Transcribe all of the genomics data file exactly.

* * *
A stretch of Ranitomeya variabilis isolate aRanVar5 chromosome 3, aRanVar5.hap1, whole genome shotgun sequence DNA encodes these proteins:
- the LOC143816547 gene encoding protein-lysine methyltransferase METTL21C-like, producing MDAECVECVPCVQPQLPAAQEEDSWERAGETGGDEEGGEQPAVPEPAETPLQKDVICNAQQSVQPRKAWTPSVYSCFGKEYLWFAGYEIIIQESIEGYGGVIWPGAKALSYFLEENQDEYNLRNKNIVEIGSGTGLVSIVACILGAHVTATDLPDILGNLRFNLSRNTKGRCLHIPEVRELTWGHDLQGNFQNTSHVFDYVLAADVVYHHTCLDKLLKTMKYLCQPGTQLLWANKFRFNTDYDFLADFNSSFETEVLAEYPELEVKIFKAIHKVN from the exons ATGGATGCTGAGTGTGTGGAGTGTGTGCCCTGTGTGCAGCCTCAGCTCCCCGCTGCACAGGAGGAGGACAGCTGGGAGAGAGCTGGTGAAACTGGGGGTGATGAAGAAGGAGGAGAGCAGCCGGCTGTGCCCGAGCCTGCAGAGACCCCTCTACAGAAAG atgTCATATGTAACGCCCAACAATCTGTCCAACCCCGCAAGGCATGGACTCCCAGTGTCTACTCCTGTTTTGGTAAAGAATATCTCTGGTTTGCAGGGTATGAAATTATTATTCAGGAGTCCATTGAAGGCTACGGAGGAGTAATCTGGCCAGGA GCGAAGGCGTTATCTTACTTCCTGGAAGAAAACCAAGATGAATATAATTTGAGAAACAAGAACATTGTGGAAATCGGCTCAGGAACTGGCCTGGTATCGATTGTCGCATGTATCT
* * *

A stretch of Ranitomeya variabilis isolate aRanVar5 chromosome 3, aRanVar5.hap1, whole genome shotgun sequence DNA encodes these proteins:
- the LOC143816547 gene encoding protein-lysine methyltransferase METTL21C-like, producing MDAECVECVPCVQPQLPAAQEEDSWERAGETGGDEEGGEQPAVPEPAETPLQKDVICNAQQSVQPRKAWTPSVYSCFGKEYLWFAGYEIIIQESIEGYGGVIWPGAKALSYFLEENQDEYNLRNKNIVEIGSGTGLVSIVACILGAHVTATDLPDILGNLRFNLSRNTKGRCLHIPEVRELTWGHDLQGNFQNTSHVFDYVLAADVVYHHTCLDKLLKTMKYLCQPGTQLLWANKFRFNTDYDFLADFNSSFETEVLAEYPELEVKIFKAIHKVN from the exons ATGGATGCTGAGTGTGTGGAGTGTGTGCCCTGTGTGCAGCCTCAGCTCCCCGCTGCACAGGAGGAGGACAGCTGGGAGAGAGCTGGTGAAACTGGGGGTGATGAAGAAGGAGGAGAGCAGCCGGCTGTGCCCGAGCCTGCAGAGACCCCTCTACAGAAAG atgTCATATGTAACGCCCAACAATCTGTCCAACCCCGCAAGGCATGGACTCCCAGTGTCTACTCCTGTTTTGGTAAAGAATATCTCTGGTTTGCAGGGTATGAAATTATTATTCAGGAGTCCATTGAAGGCTACGGAGGAGTAATCTGGCCAGGA GCGAAGGCGTTATCTTACTTCCTGGAAGAAAACCAAGATGAATATAATTTGAGAAACAAGAACATTGTGGAAATCGGCTCAGGAACTGGCCTGGTATCGATTGTCGCATGTATCT